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Stinking Fleabane Dittrichia graveolens

Other Common Name(s):

Previously known as:

  • Cupularia graveolens
  • Erigeron graveolens
  • Inula graveolens
Phonetic Spelling
dit-TRIK-ee-uh grav-ee-OH-lens
This plant has low severity poison characteristics.
See below
Description

Stinkwort is an annual weed native to portions of Europe to the Western Himalayan. It has spread rampantly outside of its native range, specifically in California and Australia. It has been spotted in New York, New Jersey, Connecticut, and South Carolina.

The weed has strong-smelling oil, which it excretes from the glands in its foliage and stems. The sticky leaves and stems may cause contact dermatitis. Protective gloves and clothing should be worn when handling this weed. Stinkwort may also cause illness and death to livestock and horses. The flowers have hairy fruits with tufts of fine bristles that are barbed.  When ingested by livestock, they may puncture the stomach, intestines, and bowels. The oil also taints the taste of the meat and milk products. 

Stinkwort is also known as Camphor Inula, Cape Khakiweed, and Stinking Fleabane. It is a member of the Asteraceae family. The genus name, Dittrichia, is named in honor of a German botanist, Manfred Dittrich. The species name, graveolens, is Latin and means "heavy smelling."

The plant is erect, multi-branched, conical shaped, and may grow over 3 feet tall. The basal leaves are in the form of a rosette, and the leaves on the stem are smaller and alternate. The small daisy-like flowers emerge in the fall. The seeds are oval with fine hairs and topped with a layer of bristles. The seeds germinate in the winter and spring and are dispersed by the wind, water, or attaching to animals, clothing, or equipment.

Stinkwort has an unusual life cycle for an annual. The plant appears in May and develops branches and leaves from June to September. The flower and seeds are produced from September to December. 

Agricultural areas are threatened by this weed. It may be found along roadsides, grazing lands, wastelands, or disturbed sites. The challenge of controlling Stinkwort is using the proper management tools at the right time. 

See this plant in the following landscape:
Cultivars / Varieties:
Tags:
#weed#cattle problems#annual weed#malodorus#contact dermatitis
 
Cultivars / Varieties:
Tags:
#weed#cattle problems#annual weed#malodorus#contact dermatitis
  • Attributes:
    Genus:
    Dittrichia
    Species:
    graveolens
    Family:
    Asteraceae
    Uses (Ethnobotany):
    The leaves and stems are used externally to treat lice in chickens. The species is known for its essential oils.
    Life Cycle:
    Annual
    Recommended Propagation Strategy:
    Seed
    Country Or Region Of Origin:
    Europe to West Himalaya
    Distribution:
    Native: Afghanistan, Algeria, Austria, Bulgaria, Cyprus, France, Greece, Iran, Iraq, Italy, Lebanon, Netherlands, Pakistan, Palestine, Portugal, Spain, Syria, Turkey, West Himalaya, and Yugoslavia Introduced: Czechoslovakia, Germany, Great Britain, Switzerland, Queensland, South Australia, Western Australia, New Zealand North, United States--CA, CT, NJ, NY, and SC
  • Whole Plant Traits:
    Plant Type:
    Annual
    Weed
    Habit/Form:
    Erect
    Growth Rate:
    Slow
    Maintenance:
    High
  • Cultural Conditions:
    Light:
    Full sun (6 or more hours of direct sunlight a day)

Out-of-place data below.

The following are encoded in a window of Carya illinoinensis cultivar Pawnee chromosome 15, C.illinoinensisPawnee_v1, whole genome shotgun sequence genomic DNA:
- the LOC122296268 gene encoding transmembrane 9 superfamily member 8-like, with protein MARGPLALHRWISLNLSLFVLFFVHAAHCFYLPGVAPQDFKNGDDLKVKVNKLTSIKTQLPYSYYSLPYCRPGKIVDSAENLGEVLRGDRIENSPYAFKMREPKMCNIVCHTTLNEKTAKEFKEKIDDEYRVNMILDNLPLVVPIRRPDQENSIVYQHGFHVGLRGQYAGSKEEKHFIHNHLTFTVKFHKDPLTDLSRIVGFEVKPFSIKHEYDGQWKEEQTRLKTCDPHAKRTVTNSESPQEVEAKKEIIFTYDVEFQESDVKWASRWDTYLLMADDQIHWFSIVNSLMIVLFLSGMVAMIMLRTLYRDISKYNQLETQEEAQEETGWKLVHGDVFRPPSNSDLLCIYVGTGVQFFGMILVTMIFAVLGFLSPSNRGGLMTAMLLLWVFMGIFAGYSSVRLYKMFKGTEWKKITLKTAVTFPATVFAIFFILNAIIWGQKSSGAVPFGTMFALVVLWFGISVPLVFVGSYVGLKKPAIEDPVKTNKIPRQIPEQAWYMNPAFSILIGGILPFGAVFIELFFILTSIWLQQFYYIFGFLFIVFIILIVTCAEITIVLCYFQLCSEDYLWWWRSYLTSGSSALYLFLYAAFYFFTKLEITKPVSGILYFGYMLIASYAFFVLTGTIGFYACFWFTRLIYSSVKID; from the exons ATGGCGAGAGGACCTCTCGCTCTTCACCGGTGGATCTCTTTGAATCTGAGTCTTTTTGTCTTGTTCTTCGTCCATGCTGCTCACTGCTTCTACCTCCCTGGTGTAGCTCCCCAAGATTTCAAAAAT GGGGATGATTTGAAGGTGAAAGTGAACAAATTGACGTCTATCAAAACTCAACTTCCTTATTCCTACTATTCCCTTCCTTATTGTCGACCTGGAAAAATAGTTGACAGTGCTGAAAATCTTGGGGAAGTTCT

Partial Shade (Direct sunlight only part of the day, 2-6 hours)
    Soil Texture:
    Sand
    Shallow Rocky
    Soil Drainage:
    Good Drainage
  • Fruit:
    Fruit Color:
    Brown/Copper
    Display/Harvest Time:
    Fall
    Fruit Type:
    Achene
    Fruit Length:
    < 1 inch
    Fruit Width:
    < 1 inch
    Fruit Description:
    The seed or achene is light brown, oval, and about 2mm long. They are covered with hairs and topped with a ring of numerous layers of hairs or bristles. The seeds are produced from September to December.
  • Flowers:
    Flower Color:
    Gold/Yellow
    Red/Burgundy
    Flower Inflorescence:
    Head
    Flower Bloom Time:
    Fall
    Flower Shape:
    Bell
    Flower Petals:
    7 - 20 petals/rays
    Flower Size:
    < 1 inch
    Flower Description:
    The flowers appear late summer to early winter. Single, small yellow flower heads appear at the tips of branches or in the upper leaf forks. The flower head is about 0.2 to 0.3 inches in diameter. It has 6-12 yellow petal rays on the outer edge and yellow-reddish disk florets in the center. The flower is surrounded by 2 rows of narrow green bracts. The bracts are covered with sticky hairs.
  • Leaves:
    Leaf Color:
    Green
    Leaf Feel:
    Soft
    Leaf Type:
    Simple
    Leaf Arrangement:
    Alternate
    Leaf Shape:
    Lanceolate
    Linear
    Leaf Margin:
    Denticulate
    Entire
    Hairs Present:
    Yes
    Leaf Length:
    3-6 inches
    Leaf Width:
    < 1 inch
    Leaf Description:
    The leaves are lanceolate, narrow in shape, and form a basal rosette. The basal leaves are up to 4 inches long and finely toothed. The stem leaves are smaller (0.5 to 2 inches) with entire margins and appear alternate. The foliage has sticky hairs covered with resin and emits a strong camphor-like odor.
  • Stem:
    Stem Color:
    Green
    Stem Is Aromatic:
    Yes
    Stem Description:
    The stem is rigid, branched, erect, and covered with sticky hairs. The base of the stem is slightly woody. The stem usually measures 11-24 inches and sometimes up to 39 inches.
  • Landscape:
    Problems:
    Contact Dermatitis
    Malodorous
    Weedy
  • Poisonous to Humans:
    Poison Severity:
    Low
    Poison Symptoms:
    Human contact with the oils of the leaves and stems may cause contact dermatitis.
    Poison Toxic Principle:
    Contains sesquiterpenes, flavonoids, and aromatic compounds. Very little data available.
    Causes Contact Dermatitis:
    Yes
    Poison Part:
    Leaves
    Stems